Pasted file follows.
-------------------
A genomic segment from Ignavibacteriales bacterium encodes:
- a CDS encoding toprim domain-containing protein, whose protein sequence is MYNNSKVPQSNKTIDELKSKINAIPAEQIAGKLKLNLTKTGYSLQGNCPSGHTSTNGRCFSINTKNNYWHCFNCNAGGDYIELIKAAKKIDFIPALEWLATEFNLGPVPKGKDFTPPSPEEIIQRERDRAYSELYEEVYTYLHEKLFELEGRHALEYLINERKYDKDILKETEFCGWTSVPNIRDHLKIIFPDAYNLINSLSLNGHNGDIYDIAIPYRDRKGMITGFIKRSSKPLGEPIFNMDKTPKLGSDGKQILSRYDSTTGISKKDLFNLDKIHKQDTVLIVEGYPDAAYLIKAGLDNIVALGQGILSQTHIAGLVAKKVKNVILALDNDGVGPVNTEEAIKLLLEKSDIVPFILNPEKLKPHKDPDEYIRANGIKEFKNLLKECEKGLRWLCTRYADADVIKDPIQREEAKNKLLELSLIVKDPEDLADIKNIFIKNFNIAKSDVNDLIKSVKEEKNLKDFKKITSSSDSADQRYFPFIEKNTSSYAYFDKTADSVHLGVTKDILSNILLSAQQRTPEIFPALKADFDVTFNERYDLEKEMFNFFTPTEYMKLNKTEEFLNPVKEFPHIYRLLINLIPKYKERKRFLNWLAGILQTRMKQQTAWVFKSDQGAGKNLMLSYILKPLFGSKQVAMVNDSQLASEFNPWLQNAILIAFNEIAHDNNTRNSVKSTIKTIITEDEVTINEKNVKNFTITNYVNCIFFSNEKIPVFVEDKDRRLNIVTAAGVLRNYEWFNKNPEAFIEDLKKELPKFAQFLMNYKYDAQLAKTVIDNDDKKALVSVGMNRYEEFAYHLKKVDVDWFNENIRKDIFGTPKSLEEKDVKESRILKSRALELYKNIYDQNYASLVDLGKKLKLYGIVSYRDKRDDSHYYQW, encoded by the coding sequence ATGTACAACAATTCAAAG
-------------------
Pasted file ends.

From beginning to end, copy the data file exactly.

A genomic segment from Ignavibacteriales bacterium encodes:
- a CDS encoding toprim domain-containing protein, whose protein sequence is MYNNSKVPQSNKTIDELKSKINAIPAEQIAGKLKLNLTKTGYSLQGNCPSGHTSTNGRCFSINTKNNYWHCFNCNAGGDYIELIKAAKKIDFIPALEWLATEFNLGPVPKGKDFTPPSPEEIIQRERDRAYSELYEEVYTYLHEKLFELEGRHALEYLINERKYDKDILKETEFCGWTSVPNIRDHLKIIFPDAYNLINSLSLNGHNGDIYDIAIPYRDRKGMITGFIKRSSKPLGEPIFNMDKTPKLGSDGKQILSRYDSTTGISKKDLFNLDKIHKQDTVLIVEGYPDAAYLIKAGLDNIVALGQGILSQTHIAGLVAKKVKNVILALDNDGVGPVNTEEAIKLLLEKSDIVPFILNPEKLKPHKDPDEYIRANGIKEFKNLLKECEKGLRWLCTRYADADVIKDPIQREEAKNKLLELSLIVKDPEDLADIKNIFIKNFNIAKSDVNDLIKSVKEEKNLKDFKKITSSSDSADQRYFPFIEKNTSSYAYFDKTADSVHLGVTKDILSNILLSAQQRTPEIFPALKADFDVTFNERYDLEKEMFNFFTPTEYMKLNKTEEFLNPVKEFPHIYRLLINLIPKYKERKRFLNWLAGILQTRMKQQTAWVFKSDQGAGKNLMLSYILKPLFGSKQVAMVNDSQLASEFNPWLQNAILIAFNEIAHDNNTRNSVKSTIKTIITEDEVTINEKNVKNFTITNYVNCIFFSNEKIPVFVEDKDRRLNIVTAAGVLRNYEWFNKNPEAFIEDLKKELPKFAQFLMNYKYDAQLAKTVIDNDDKKALVSVGMNRYEEFAYHLKKVDVDWFNENIRKDIFGTPKSLEEKDVKESRILKSRALELYKNIYDQNYASLVDLGKKLKLYGIVSYRDKRDDSHYYQW, encoded by the coding sequence ATGTACAACAATTCAAAG